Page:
Finance, real estate and business services had brisk growth of 4.1%, while trade sales and manufacturing rose. But agricultural output fell by 4.2% while the construction industry remained mired in recession, shrinking by 1.6%, its fourth straight quarterly contraction. These trends are very worrying as both sectors are labour-intensive and have the potential to create desperately-needed jobs. Sectors that are growing, such as banking, are unlikely to create huge numbers of jobs. “While the worst of the load shedding now seems to be behind South Africa, the global backdrop may yet prove to be a hurdle to a full-blown recovery,” said Razia Khan, Standard Chartered Bank’s chief economist for Africa and the Middle East. There is plenty of evidence that the recovery is fragile at best. South Africa’s trade balance sank unexpectedly into deficit in July, while the August Absa Purchasing Managers’ Index (PMI) highlighted low confidence levels.

Meanwhile, the latest wave of xenophobic violence to rock Johannesburg underscored how unemployment and poverty are helping to fan the flames of social unrest and discontent. Growth for 2019 is likely to be anaemic at best, which will do little to resolve the challenges of joblessness, poverty and inequality that still disfigure South Africa.

International front - The dollar pulled back on Wednesday as weak U.S. manufacturing stoked wagers on aggressive policy easing, while the British pound recouped losses in the wake of a parliamentary vote that opened the door for another Brexit delay. Manufacturing activity in the world's biggest economy contracted for the first time in three years last month, according to the Institute for Supply Management. That knocked the wind from the greenback and rallied the bond market as investors increased bets on a couple of Federal Reserve rate cuts before Christmas.

A 25-basis-point cut is now fully priced in, while yields on benchmark 10-year Treasuries, which fall when prices rise, dropped to their lowest in two years. As a result, the greenback gave ground to the yen, the Australian dollar, and the pound. Sterling climbed as high as $1.210 in early Asian trade, helped by the possibility that a no-deal Brexit may yet be averted.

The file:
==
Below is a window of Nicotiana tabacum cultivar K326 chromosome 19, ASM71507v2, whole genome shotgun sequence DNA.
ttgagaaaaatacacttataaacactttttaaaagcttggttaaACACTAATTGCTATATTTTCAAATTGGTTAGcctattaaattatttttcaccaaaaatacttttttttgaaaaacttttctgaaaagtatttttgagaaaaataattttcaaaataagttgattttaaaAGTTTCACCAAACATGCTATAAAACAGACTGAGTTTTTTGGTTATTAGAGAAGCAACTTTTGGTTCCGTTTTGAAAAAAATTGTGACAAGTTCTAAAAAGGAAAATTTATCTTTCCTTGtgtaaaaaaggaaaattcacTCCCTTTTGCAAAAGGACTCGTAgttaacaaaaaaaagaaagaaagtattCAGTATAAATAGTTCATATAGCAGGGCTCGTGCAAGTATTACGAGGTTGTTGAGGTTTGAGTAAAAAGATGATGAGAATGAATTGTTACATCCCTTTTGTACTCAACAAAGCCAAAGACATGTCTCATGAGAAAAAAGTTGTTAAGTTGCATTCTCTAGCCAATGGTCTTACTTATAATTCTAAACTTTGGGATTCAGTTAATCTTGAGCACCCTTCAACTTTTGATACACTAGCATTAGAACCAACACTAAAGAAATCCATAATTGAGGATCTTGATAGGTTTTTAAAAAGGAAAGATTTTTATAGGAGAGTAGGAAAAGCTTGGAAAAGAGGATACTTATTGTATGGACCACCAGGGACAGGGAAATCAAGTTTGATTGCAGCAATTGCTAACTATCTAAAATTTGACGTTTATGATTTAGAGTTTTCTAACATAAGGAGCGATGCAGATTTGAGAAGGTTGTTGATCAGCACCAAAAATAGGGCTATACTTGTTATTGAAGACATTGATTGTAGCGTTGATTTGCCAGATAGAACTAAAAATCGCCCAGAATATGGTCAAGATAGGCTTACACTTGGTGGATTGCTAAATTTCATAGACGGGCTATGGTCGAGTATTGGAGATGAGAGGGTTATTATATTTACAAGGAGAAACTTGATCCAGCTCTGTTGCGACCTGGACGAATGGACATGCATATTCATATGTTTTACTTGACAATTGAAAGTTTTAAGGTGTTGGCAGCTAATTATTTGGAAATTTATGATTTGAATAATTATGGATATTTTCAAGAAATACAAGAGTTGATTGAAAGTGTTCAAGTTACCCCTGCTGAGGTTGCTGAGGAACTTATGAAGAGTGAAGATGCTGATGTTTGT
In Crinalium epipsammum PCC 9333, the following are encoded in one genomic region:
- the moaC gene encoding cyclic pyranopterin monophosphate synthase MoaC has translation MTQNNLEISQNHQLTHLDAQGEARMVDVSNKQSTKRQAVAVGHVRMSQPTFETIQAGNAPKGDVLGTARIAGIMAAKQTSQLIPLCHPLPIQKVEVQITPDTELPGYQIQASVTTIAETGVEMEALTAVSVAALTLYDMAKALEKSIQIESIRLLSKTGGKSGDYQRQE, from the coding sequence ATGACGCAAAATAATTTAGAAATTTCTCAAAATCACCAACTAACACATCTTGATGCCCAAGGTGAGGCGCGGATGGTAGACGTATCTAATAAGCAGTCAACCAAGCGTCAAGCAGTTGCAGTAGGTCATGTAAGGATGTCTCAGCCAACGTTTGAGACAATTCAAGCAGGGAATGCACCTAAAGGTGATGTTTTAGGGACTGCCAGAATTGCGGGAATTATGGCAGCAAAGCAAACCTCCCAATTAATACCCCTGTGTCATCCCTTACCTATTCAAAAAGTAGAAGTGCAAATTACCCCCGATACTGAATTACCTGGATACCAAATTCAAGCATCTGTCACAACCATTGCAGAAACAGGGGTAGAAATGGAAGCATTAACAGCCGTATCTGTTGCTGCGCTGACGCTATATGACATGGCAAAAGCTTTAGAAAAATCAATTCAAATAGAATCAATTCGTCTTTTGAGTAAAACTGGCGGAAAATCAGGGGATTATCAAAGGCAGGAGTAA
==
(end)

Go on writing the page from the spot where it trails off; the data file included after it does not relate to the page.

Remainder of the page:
"The expectation that the Fed will come to the rescue has increased," said Rodrigo Catril, senior FX strategist at National Australia Bank in Sydney. “But it's not a capitulation on the dollar. It's just merely stopped the recent rise of the dollar. “Against a basket of currencies the dollar traded slightly lower at 98.944, which was 0.4% below the two-year peak it touched on Tuesday. The sterling was pushed higher after British lawmakers voted to take control of the parliamentary agenda and scheduled another vote on Wednesday. If the vote is successful, it would force Prime Minister Boris Johnson to seek more time from the European Union and prevent leaving the bloc without a divorce deal. The prospect of a so-called "hard Brexit" has been a major source of worry for currency markets. The pound had dropped under $1.20 and hit its lowest since a flash crash in October 2016 on Tuesday.

The euro was steady around 1.2087 against the greenback, a recovery from a 28-month low against the dollar that it touched on Tuesday, as investors priced in deeper negative interest rates for longer in the euro zone. There were few signs of a breakthrough in U.S. China trade negotiations with President Donald Trump taking to Twitter to warn he would be "tougher" on Beijing in a second term if trade talks dragged on.